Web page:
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Miami’s Food Scene Suffers Big Losses PDF Print E-mail
Written by Geoffrey Anderson Jr. and Dianne Rubin, BT Contributors   
April 2018

Pix_Dish_4-18Food news we know you can use

Food news we know you can use

OPix_Dish_4-18ur last column ended on a positive note: We were hopeful that the lack of recent restaurant closures would be an ongoing trend. Unfortunately, that didn’t happen.

In the past month, Miami’s dining scene was hit hard. Wynwood, Midtown Miami, and other neighborhoods suffered big-name losses, including some surprises. One of the most sudden closures: the Philadelphia-based duo of Federal Donuts and Dizengoff.

Coming off a successful chef takeover event for South Beach Wine & Food Festival, the Michael Solomonov concepts called it quits not too long after the celebration. Social media posts blamed the ongoing construction on the restaurants’ street, and we can confirm that firsthand -- that side of Wynwood was a ghost town day and night.

Another shocker was Proof Miami. The pizza and pasta palace from chef Justin Flit (ex-Bourbon Steak) also announced its departure on Instagram after three and a half years of business. Unlike Dizengoff and Federal Donuts, however, the announcement came with two weeks’ notice. Leading up to its final day of operation, the Midtown restaurant enjoyed huge crowds that clamored for one last taste of Proof’s burger, oxtail pizza, and crab angel hair pasta.

Jugofresh, the Miami juice empire, abruptly shuttered all of its locations, including its stores inside Whole Foods across the city. Long before cold-pressed juices and acai bowls were a thing here, Jugofresh was leading the charge. Owner Matthew Sherman cited a number of reasons for the business decision, such as rising rents and the difficulties of managing perishable products.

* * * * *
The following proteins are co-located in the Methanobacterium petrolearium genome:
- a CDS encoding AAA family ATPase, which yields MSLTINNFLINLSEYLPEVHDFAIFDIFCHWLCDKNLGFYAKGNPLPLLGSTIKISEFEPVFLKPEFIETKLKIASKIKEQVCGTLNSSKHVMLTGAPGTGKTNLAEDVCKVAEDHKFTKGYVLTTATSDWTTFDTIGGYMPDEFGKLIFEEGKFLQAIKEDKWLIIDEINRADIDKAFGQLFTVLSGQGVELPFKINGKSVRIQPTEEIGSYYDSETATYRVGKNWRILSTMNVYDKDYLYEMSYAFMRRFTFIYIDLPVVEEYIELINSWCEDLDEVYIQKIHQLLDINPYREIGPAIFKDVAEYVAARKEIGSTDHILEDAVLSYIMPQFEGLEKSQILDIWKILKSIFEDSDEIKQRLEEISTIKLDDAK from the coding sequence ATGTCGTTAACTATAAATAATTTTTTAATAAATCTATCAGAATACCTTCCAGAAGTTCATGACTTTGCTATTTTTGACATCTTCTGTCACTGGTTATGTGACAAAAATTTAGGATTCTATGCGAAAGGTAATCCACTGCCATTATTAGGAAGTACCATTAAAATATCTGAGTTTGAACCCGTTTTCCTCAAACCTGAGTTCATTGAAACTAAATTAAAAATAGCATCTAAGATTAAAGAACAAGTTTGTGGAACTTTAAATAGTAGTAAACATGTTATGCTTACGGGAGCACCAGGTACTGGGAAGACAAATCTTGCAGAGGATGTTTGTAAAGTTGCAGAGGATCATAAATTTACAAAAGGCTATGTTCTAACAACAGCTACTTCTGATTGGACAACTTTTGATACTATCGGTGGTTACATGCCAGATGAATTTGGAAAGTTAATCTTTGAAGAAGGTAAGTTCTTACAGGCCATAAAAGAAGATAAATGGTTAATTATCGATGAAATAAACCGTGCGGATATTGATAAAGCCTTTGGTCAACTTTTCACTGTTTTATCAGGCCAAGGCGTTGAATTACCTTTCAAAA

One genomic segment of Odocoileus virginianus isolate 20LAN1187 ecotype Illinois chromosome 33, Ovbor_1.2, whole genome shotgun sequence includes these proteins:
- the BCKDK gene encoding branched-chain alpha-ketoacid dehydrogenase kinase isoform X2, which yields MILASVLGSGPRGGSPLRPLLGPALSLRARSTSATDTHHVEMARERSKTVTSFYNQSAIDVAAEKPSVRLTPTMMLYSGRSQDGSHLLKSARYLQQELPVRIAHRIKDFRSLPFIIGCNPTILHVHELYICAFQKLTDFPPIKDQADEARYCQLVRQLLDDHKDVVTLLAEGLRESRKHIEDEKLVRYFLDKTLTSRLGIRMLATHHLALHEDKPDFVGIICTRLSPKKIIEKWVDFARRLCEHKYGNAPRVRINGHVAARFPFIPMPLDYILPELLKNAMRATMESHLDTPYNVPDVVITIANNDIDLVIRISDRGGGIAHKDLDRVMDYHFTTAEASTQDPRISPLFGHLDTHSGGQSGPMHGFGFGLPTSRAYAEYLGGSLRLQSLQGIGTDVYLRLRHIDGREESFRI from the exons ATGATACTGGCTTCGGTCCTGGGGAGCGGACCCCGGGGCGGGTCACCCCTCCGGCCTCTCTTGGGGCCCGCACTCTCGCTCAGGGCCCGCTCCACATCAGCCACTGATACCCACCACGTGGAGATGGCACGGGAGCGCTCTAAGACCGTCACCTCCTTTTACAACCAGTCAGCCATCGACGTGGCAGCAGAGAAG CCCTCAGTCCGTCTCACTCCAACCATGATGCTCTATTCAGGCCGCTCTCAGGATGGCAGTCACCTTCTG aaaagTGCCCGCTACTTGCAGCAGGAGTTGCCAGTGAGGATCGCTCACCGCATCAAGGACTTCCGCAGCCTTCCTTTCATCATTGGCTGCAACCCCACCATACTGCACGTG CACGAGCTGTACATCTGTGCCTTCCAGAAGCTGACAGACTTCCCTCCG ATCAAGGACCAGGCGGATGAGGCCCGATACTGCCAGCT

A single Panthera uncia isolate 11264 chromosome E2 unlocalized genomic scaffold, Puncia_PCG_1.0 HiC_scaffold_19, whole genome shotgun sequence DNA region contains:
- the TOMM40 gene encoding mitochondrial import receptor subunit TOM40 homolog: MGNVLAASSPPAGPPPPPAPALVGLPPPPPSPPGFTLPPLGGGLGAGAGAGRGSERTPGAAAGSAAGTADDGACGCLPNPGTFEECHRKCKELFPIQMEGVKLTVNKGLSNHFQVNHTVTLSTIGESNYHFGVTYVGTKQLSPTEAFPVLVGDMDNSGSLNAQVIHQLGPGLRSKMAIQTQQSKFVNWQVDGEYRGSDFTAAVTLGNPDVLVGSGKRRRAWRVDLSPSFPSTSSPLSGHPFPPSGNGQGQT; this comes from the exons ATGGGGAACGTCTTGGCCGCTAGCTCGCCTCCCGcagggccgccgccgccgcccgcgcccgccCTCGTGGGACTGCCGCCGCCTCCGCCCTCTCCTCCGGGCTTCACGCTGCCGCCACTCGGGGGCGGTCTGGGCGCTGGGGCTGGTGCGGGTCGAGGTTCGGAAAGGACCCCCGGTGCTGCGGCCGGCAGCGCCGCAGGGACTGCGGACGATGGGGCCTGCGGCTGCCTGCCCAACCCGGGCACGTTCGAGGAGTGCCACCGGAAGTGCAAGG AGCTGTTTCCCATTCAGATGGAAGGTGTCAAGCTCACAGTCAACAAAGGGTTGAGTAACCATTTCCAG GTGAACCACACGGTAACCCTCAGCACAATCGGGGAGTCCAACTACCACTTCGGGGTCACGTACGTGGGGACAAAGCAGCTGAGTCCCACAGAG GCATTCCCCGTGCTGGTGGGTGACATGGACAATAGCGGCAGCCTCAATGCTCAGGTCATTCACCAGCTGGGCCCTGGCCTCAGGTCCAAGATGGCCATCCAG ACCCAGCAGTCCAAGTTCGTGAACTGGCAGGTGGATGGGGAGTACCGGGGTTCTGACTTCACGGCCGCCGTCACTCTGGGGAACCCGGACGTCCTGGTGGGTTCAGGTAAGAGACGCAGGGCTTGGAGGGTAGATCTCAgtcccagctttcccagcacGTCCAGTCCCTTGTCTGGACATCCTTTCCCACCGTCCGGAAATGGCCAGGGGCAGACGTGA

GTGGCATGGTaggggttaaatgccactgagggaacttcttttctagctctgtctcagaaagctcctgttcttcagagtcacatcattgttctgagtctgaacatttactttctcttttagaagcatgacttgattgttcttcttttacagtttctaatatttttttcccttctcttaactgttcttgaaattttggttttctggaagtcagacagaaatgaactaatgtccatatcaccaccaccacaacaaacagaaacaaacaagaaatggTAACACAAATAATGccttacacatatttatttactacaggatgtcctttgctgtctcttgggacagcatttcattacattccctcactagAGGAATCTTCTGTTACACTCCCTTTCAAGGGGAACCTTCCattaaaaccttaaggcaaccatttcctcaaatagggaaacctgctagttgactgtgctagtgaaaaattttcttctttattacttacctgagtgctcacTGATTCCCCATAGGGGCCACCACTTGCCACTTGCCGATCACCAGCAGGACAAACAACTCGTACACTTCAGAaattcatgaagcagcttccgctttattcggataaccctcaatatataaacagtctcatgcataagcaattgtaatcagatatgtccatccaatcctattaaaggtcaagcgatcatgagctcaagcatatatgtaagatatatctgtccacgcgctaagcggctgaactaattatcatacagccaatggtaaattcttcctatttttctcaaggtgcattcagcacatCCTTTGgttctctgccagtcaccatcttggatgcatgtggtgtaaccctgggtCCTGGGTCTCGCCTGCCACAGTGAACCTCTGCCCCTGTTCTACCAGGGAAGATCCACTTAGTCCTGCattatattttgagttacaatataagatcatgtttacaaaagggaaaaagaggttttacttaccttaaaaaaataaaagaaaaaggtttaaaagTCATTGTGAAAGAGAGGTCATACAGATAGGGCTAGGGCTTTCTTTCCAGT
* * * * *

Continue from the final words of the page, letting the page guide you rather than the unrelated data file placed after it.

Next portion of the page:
Brooklyn pizzeria Roberta’s bade the Design District farewell, too. It completed its temporary run at Palm Court and finished its South Florida visit with a stint at Ultra Music Festival. Customers hoping for a permanent Roberta’s location will need to keep waiting. There are no current plans to open one in Miami.

Finally, Antica Mare in Shorecrest ceased operations and saddened patrons who loved the authentic Italian cuisine. No official reason was given for the closure, but we’re willing to bet that the establishment’s obscure location (but with great al fresco views of Biscayne Bay) was a factor.

 

OPENINGS

Not all news is bad news, though. Several long-awaited concepts are finally open and ready for business -- and that includes one of Miami’s food halls.

St. Roch Market (140 NE 39th St.) in the Design District is off to a successful start with rave reviews for its robust food lineup that includes everything from sushi and fried chicken to seafood and vegan pastries. If you haven’t already, make it a point to visit Itamae for its fresh rolls and rice bowls -- easily some of our favorite bites at the food hall.

Popular Cuban food chain Sergio’s is trying its hand at the fast-casual market with Sergio’s Cuban Café + Grill (1821 NE 123rd St., 305-702-7211) in North Miami. This offshoot puts customers in charge of the menu. Guests can create their own bowls featuring mojo-roasted pork, braised shredded beef, and other Latin staples. And of course, guests can also nosh on Cuban sandwiches and sip on Cuban coffee. More than 20 additional locations are expected to open through Miami-Dade and Broward counties in the coming years.

The former Bocce space in Midtown has a new tenant: Skorpios (3252 NE 1st Ave., 786-329-5905). The pastas of yore have been replaced by Greek and Mediterranean bites like flatbreads, grilled whole octopus, lamb souvlaki, and baklava. Former Mandolin Aegean Bistro chef Erhan Ozkaya is leading the kitchen, which is bolstered by a playful cocktail program.

New York’s Serafina (19565 Biscayne Blvd. #1944, 786-920-0989) at Aventura Mall is another restaurant that has opened to big fanfare. The Italian restaurant’s black truffle pizza and other signature pies have made the trek south, giving patrons many reasons to salivate. This is going to sound weird, but visit the Serafina’s restroom before you leave -- you might see a celebrity. Trust us on this.

Speaking of celebrities and Aventura Mall, Food Network star Ayesha Curry is set to make her mark in the shopping center as well. She’s teaming with chef Michael Mina to open up a barbecue restaurant dubbed International Smoke (19501 Biscayne Blvd.) this summer. Details are sparse at the moment, but guests can expect globally inspired dishes like curried cornbread, smoked burrata, and charcoal-grilled lobster.

 

Geoffrey Anderson Jr. and Dianne Rubin are co-founders of Miami Food Pug, an award-winning South Florida food blog that fuses the couple’s love of dogs and food.

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Last Updated on April 2018
 
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